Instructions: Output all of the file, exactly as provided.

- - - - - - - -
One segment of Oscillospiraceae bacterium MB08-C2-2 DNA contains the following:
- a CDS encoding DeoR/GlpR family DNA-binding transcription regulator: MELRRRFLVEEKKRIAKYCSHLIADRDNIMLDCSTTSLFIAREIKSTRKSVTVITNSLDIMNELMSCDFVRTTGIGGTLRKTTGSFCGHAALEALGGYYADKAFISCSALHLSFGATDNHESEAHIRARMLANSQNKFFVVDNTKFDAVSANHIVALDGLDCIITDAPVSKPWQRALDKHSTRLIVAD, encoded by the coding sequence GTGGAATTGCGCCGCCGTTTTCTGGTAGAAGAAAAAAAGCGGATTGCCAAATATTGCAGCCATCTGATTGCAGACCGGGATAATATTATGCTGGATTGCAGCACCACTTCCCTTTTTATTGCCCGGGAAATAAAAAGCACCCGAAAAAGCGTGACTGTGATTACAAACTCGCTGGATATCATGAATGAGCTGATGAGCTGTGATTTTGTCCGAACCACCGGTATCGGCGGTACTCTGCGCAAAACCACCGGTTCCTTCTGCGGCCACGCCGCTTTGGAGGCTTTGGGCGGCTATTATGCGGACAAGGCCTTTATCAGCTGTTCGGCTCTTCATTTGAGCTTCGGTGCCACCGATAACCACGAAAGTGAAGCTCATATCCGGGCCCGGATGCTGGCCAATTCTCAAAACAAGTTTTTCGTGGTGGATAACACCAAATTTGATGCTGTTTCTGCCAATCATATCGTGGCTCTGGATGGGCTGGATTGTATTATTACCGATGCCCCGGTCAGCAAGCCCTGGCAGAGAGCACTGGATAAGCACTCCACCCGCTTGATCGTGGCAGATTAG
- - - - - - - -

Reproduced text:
One segment of Oscillospiraceae bacterium MB08-C2-2 DNA contains the following:
- a CDS encoding DeoR/GlpR family DNA-binding transcription regulator: MELRRRFLVEEKKRIAKYCSHLIADRDNIMLDCSTTSLFIAREIKSTRKSVTVITNSLDIMNELMSCDFVRTTGIGGTLRKTTGSFCGHAALEALGGYYADKAFISCSALHLSFGATDNHESEAHIRARMLANSQNKFFVVDNTKFDAVSANHIVALDGLDCIITDAPVSKPWQRALDKHSTRLIVAD, encoded by the coding sequence GTGGAATTGCGCCGCCGTTTTCTGGTAGAAGAAAAAAAGCGGATTGCCAAATATTGCAGCCATCTGATTGCAGACCGGGATAATATTATGCTGGATTGCAGCACCACTTCCCTTTTTATTGCCCGGGAAATAAAAAGCACCCGAAAAAGCGTGACTGTGATTACAAACTCGCTGGATATCATGAATGAGCTGATGAGCTGTGATTTTGTCCGAACCACCGGTATCGGCGGTACTCTGCGCAAAACCACCGGTTCCTTCTGCGGCCACGCCGCTTTGGAGGCTTTGGGCGGCTATTATGCGGACAAGGCCTTTATCAGCTGTTCGGCTCTTCATTTGAGCTTCGGTGCCACCGATAACCACGAAAGTGAAGCTCATATCCGGGCCCGGATGCTGGCCAATTCTCAAAACAAGTTTTTCGTGGTGGATAACACCAAATTTGATGCTGTTTCTGCCAATCATATCGTGGCTCTGGATGGGCTGGATTGTATTATTACCGATGCCCCGGTCAGCAAGCCCTGGCAGAGAGCACTGGATAAGCACTCCACCCGCTTGATCGTGGCAGATTAG